This unexciting but necessary product was thought to have been invented in 13th century China by using natural gum to stick crushed shells or sand to parchment. Moving forward several centuries to the 1800’s crushed glass was used to make a product still in use as today’s glasspaper.
Shark skin is a natural sandpaper, Dermal denticles on the skin give a rough texture which imitate tiny grooved teeth, but are in fact placoid scales. These scales do not increase in size as the shark grows, more of the same are produced. A small shark / dogfish could produce skin that is 80 – 220 grit which will cut in one direction and burnish in the other.
Commercial or Industrial grades of sandpaper are available. The main difference being, Industrial grade uses higher quality materials for all three of its components, these being the material used as grit, the backing material (paper) and the glue to adhere the other two together.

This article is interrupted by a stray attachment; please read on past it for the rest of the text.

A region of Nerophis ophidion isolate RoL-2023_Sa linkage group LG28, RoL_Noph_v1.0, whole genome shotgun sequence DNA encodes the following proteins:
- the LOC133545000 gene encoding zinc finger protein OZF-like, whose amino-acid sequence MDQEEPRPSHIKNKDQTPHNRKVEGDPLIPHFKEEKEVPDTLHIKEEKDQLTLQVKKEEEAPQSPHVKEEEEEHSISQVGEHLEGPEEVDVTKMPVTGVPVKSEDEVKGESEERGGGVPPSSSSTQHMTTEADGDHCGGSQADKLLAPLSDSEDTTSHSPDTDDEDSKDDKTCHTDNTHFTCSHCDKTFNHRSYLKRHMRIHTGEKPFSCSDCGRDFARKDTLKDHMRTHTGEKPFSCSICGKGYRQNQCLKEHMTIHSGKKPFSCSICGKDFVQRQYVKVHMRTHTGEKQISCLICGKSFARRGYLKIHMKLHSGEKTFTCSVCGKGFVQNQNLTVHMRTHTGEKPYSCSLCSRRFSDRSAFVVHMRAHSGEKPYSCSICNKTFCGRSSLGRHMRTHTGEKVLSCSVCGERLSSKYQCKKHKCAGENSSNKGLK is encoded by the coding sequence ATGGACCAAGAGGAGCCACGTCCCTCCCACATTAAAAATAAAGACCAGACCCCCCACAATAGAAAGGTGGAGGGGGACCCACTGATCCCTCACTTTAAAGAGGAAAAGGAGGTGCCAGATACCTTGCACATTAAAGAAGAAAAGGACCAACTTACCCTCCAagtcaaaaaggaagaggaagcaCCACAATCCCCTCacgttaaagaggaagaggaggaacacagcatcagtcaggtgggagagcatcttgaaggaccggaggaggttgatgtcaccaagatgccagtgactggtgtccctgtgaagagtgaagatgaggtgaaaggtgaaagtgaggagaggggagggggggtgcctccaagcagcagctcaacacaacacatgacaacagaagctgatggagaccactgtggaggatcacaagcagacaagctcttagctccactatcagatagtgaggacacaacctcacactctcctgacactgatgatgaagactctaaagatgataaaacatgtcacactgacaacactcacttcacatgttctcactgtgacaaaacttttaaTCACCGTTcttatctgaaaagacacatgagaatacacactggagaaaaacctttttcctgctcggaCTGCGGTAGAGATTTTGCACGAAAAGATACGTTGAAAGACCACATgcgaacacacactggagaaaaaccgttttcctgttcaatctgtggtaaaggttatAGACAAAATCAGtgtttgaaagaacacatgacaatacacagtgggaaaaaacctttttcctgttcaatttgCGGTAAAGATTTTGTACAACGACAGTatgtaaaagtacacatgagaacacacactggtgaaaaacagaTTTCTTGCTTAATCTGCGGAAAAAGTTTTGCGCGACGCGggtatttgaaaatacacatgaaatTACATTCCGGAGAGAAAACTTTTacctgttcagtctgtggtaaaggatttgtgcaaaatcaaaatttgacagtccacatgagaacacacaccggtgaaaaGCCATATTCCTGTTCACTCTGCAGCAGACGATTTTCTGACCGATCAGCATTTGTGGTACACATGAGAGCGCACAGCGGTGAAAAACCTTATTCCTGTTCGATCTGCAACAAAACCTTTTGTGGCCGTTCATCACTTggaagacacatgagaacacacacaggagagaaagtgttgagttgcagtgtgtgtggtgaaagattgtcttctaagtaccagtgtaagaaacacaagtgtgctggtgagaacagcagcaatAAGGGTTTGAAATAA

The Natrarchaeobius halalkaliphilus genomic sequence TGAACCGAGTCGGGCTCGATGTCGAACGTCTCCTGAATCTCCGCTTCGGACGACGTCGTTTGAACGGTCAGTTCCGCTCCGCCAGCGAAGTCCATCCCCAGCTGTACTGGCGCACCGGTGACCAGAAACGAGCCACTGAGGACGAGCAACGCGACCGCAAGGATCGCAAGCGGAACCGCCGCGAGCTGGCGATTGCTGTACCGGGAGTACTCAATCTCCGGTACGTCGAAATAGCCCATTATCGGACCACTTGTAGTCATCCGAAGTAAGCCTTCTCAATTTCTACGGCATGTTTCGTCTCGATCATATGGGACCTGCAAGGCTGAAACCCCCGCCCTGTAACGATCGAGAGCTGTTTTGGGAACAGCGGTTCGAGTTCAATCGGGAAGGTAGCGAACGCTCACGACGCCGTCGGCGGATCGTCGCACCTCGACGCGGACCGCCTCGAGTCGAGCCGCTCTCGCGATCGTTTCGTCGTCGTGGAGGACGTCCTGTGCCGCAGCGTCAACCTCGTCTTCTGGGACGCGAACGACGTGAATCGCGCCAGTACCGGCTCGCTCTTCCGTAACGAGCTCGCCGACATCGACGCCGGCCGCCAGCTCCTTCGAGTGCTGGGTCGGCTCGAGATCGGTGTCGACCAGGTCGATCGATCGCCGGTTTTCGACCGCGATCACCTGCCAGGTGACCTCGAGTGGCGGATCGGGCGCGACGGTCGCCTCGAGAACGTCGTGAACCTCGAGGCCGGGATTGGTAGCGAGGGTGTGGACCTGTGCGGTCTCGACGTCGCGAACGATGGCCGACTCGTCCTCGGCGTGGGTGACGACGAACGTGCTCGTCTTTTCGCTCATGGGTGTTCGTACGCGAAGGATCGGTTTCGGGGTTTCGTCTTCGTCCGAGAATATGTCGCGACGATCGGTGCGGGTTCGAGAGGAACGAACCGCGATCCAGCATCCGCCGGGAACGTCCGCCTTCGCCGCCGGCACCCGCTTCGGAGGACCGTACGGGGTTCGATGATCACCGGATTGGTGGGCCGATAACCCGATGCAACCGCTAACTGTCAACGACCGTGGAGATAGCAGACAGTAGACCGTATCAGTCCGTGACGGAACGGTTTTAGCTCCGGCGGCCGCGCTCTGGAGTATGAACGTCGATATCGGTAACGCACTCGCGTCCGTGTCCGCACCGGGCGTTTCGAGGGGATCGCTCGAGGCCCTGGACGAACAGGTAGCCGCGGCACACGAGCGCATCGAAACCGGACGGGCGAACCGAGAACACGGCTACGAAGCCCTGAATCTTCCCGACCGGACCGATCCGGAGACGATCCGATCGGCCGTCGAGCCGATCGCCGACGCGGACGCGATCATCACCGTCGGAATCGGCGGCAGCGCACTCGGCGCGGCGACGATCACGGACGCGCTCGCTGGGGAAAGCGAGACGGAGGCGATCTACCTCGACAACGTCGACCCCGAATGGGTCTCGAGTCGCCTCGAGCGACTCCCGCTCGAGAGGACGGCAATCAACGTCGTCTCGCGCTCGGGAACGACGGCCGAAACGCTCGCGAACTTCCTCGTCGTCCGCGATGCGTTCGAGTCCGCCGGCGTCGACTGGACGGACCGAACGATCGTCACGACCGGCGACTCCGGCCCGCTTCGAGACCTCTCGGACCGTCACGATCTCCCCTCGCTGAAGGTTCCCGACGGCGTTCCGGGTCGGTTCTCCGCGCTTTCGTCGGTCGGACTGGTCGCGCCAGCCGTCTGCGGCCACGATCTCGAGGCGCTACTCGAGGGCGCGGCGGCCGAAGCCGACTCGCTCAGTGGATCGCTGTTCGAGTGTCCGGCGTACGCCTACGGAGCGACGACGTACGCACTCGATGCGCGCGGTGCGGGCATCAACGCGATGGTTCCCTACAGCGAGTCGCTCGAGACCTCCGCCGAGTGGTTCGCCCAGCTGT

There are five main types, with a large range of grit grades available.
Glass/flint paper, Garnet paper – probably best finish for wood, but slower than some others, Aluminium Oxide ,Silicon Carbide, Cerami.c
Whilst this mind boggling array of information may have gone over your head (as it did mine) the reality is much simpler in the hands of someone who knows what they are doing.
In Short – To avoid your fine finish going gritty – get the right grade !